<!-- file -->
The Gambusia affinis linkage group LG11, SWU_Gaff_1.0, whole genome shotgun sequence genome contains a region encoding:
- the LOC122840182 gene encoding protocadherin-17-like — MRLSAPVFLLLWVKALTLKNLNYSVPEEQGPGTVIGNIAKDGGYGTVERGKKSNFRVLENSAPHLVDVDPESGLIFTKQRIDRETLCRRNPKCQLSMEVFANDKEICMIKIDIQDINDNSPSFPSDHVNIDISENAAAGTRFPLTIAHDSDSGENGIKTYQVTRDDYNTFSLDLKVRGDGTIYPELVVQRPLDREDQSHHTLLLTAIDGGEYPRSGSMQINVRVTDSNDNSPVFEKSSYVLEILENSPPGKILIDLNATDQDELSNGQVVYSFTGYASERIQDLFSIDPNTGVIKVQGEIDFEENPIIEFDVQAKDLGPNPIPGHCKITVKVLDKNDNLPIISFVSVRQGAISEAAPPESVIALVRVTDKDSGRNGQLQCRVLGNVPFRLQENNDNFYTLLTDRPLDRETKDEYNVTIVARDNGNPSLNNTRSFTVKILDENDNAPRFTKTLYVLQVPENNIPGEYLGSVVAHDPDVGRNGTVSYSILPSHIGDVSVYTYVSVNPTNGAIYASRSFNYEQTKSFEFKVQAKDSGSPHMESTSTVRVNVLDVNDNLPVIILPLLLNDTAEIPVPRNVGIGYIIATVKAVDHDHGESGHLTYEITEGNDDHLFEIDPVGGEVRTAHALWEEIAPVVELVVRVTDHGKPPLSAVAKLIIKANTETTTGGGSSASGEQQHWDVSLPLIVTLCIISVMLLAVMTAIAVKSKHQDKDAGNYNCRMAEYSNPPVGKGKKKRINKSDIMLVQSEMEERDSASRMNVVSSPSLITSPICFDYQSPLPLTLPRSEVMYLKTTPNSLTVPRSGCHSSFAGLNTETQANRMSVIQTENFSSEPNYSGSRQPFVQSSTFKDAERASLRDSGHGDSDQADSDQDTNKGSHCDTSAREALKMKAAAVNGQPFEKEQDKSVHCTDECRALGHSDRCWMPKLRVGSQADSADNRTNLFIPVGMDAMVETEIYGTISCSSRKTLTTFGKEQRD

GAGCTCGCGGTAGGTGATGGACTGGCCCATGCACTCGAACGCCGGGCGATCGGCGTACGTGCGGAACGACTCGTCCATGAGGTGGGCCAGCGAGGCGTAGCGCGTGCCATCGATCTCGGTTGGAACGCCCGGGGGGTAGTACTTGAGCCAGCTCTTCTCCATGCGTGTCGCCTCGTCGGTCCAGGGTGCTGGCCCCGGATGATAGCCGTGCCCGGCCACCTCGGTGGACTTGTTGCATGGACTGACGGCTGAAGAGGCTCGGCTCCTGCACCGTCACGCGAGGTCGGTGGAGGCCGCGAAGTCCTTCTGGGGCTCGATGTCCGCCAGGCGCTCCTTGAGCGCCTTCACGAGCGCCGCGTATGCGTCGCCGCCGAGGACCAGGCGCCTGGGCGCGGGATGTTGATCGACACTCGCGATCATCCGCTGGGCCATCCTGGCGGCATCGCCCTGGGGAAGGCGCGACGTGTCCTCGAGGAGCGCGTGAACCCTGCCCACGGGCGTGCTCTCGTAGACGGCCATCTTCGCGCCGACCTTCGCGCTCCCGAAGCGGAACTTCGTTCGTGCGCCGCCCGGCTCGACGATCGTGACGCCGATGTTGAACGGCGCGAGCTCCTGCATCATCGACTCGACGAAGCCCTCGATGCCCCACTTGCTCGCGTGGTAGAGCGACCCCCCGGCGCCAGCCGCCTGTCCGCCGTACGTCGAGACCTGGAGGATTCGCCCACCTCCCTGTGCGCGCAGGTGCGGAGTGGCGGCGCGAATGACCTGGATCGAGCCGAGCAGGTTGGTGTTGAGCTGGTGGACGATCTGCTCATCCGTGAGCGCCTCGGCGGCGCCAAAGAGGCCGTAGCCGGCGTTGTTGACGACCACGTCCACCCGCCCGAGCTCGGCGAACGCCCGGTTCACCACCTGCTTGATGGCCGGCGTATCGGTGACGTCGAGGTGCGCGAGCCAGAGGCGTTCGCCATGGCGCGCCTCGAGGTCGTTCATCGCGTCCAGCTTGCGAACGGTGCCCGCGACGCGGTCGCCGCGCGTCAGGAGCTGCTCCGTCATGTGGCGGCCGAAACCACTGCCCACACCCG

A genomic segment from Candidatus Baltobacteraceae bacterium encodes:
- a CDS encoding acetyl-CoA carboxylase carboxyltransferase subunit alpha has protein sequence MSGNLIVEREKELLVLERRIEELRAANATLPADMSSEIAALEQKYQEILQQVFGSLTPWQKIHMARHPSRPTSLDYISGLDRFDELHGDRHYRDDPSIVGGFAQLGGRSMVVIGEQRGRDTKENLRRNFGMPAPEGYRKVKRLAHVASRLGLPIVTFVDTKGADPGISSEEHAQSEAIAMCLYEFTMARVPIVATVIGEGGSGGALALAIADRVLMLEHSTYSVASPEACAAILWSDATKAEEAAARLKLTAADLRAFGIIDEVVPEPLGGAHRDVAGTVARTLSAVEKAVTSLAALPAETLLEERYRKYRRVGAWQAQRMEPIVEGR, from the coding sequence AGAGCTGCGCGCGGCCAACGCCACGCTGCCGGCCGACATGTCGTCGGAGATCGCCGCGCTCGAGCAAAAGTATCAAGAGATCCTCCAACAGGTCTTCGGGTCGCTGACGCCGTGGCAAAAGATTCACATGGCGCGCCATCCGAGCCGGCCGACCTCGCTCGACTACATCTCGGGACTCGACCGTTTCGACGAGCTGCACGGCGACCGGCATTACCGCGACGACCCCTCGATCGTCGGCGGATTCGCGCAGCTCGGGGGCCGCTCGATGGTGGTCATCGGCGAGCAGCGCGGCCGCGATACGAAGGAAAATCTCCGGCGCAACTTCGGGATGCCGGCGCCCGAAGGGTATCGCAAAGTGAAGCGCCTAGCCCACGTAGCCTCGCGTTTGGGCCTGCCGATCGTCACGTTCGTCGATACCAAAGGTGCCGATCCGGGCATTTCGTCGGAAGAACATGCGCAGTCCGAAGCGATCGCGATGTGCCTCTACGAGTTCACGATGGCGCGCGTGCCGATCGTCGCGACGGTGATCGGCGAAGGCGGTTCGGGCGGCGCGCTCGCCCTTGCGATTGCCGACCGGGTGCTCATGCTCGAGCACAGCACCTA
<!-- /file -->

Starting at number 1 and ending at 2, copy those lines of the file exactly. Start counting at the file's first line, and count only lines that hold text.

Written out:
The Gambusia affinis linkage group LG11, SWU_Gaff_1.0, whole genome shotgun sequence genome contains a region encoding:
- the LOC122840182 gene encoding protocadherin-17-like — MRLSAPVFLLLWVKALTLKNLNYSVPEEQGPGTVIGNIAKDGGYGTVERGKKSNFRVLENSAPHLVDVDPESGLIFTKQRIDRETLCRRNPKCQLSMEVFANDKEICMIKIDIQDINDNSPSFPSDHVNIDISENAAAGTRFPLTIAHDSDSGENGIKTYQVTRDDYNTFSLDLKVRGDGTIYPELVVQRPLDREDQSHHTLLLTAIDGGEYPRSGSMQINVRVTDSNDNSPVFEKSSYVLEILENSPPGKILIDLNATDQDELSNGQVVYSFTGYASERIQDLFSIDPNTGVIKVQGEIDFEENPIIEFDVQAKDLGPNPIPGHCKITVKVLDKNDNLPIISFVSVRQGAISEAAPPESVIALVRVTDKDSGRNGQLQCRVLGNVPFRLQENNDNFYTLLTDRPLDRETKDEYNVTIVARDNGNPSLNNTRSFTVKILDENDNAPRFTKTLYVLQVPENNIPGEYLGSVVAHDPDVGRNGTVSYSILPSHIGDVSVYTYVSVNPTNGAIYASRSFNYEQTKSFEFKVQAKDSGSPHMESTSTVRVNVLDVNDNLPVIILPLLLNDTAEIPVPRNVGIGYIIATVKAVDHDHGESGHLTYEITEGNDDHLFEIDPVGGEVRTAHALWEEIAPVVELVVRVTDHGKPPLSAVAKLIIKANTETTTGGGSSASGEQQHWDVSLPLIVTLCIISVMLLAVMTAIAVKSKHQDKDAGNYNCRMAEYSNPPVGKGKKKRINKSDIMLVQSEMEERDSASRMNVVSSPSLITSPICFDYQSPLPLTLPRSEVMYLKTTPNSLTVPRSGCHSSFAGLNTETQANRMSVIQTENFSSEPNYSGSRQPFVQSSTFKDAERASLRDSGHGDSDQADSDQDTNKGSHCDTSAREALKMKAAAVNGQPFEKEQDKSVHCTDECRALGHSDRCWMPKLRVGSQADSADNRTNLFIPVGMDAMVETEIYGTISCSSRKTLTTFGKEQRD